The results in this project are certainly limited because they report results from only one classroom. We cannot make a generalization about the effects virtual manipulatives will have on other third-grade students. However, this project does provide information that can be used by other teachers and researchers as a resource when developing classroom research projects where virtual manipulatives are used. One of our biases was that we have both had classroom teaching experience where we used manipulatives for mathematics instruction. Because we believe that a variety of mathematical tools can enhance instruction, we began the project with positive attitudes ourselves about using the virtual manipulatives to teach fractions with these third-grade students. To determine the extent to which virtual manipulatives may affect third graders' learning of fractions, many more studies will need to be conducted. We can only conclude that, under these instructional conditions, the virtual manipulatives had a significant positive effect on students' conceptual knowledge in this classroom.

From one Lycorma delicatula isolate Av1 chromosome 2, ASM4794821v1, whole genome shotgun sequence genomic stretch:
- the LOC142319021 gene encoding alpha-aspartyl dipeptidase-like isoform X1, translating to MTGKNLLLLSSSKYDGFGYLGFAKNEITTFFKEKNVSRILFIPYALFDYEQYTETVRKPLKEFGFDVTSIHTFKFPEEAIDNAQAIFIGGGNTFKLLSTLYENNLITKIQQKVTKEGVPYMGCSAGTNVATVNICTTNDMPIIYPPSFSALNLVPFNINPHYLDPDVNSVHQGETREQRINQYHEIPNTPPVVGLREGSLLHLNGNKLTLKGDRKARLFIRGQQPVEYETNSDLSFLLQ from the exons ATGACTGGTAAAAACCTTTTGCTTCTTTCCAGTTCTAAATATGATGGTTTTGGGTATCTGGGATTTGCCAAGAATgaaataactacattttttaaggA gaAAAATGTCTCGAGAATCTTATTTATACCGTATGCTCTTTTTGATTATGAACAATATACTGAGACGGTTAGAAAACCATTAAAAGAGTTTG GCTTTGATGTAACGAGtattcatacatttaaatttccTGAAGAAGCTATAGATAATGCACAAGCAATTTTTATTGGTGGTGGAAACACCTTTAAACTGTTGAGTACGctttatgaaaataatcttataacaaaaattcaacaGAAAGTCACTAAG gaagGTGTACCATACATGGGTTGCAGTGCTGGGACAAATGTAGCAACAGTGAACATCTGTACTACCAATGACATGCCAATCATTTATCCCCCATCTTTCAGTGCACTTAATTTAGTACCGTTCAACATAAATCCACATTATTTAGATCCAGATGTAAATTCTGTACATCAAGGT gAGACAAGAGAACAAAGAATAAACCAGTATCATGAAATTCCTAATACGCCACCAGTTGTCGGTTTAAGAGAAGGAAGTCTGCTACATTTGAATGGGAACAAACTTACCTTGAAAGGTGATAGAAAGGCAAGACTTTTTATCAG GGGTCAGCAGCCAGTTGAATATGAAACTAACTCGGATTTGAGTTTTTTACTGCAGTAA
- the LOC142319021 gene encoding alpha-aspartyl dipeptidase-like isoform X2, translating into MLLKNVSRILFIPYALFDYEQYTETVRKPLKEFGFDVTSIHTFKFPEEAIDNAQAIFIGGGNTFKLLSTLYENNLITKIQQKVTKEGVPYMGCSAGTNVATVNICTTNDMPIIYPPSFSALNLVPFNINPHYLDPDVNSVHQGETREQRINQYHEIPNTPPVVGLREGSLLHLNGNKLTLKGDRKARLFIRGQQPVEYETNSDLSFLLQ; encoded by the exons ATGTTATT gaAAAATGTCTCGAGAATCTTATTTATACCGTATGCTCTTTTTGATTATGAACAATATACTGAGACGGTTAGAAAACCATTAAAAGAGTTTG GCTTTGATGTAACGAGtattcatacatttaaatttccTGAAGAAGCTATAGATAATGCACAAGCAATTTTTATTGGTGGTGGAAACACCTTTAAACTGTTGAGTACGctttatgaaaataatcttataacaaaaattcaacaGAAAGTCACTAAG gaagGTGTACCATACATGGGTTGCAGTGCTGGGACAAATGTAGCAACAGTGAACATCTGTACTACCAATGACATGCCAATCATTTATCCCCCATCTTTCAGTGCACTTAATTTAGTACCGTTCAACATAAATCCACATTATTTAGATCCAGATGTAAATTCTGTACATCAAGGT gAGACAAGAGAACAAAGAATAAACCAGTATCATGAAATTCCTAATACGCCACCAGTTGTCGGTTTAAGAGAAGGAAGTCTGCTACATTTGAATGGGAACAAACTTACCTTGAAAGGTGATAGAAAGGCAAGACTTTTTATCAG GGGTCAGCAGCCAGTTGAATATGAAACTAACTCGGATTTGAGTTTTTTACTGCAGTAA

We also acknowledge limitations in our data collection techniques. The assessments used were teacher-made tests, and therefore, not standardized. Although the pre and posttests were similar, there may have been discrepancies in the levels of difficulty on each assessment. In addition, results on the attitudes questionnaire may have been influenced by students' perceptions of the anonymity of the survey. Although this survey was anonymous, students still may have been reluctant to be truthful about their responses because the researcher was also their teacher. This may have caused students to choose responses they thought their teacher would like to hear. This may have also been true of responses during the interviews on the days when their teacher was their interviewer.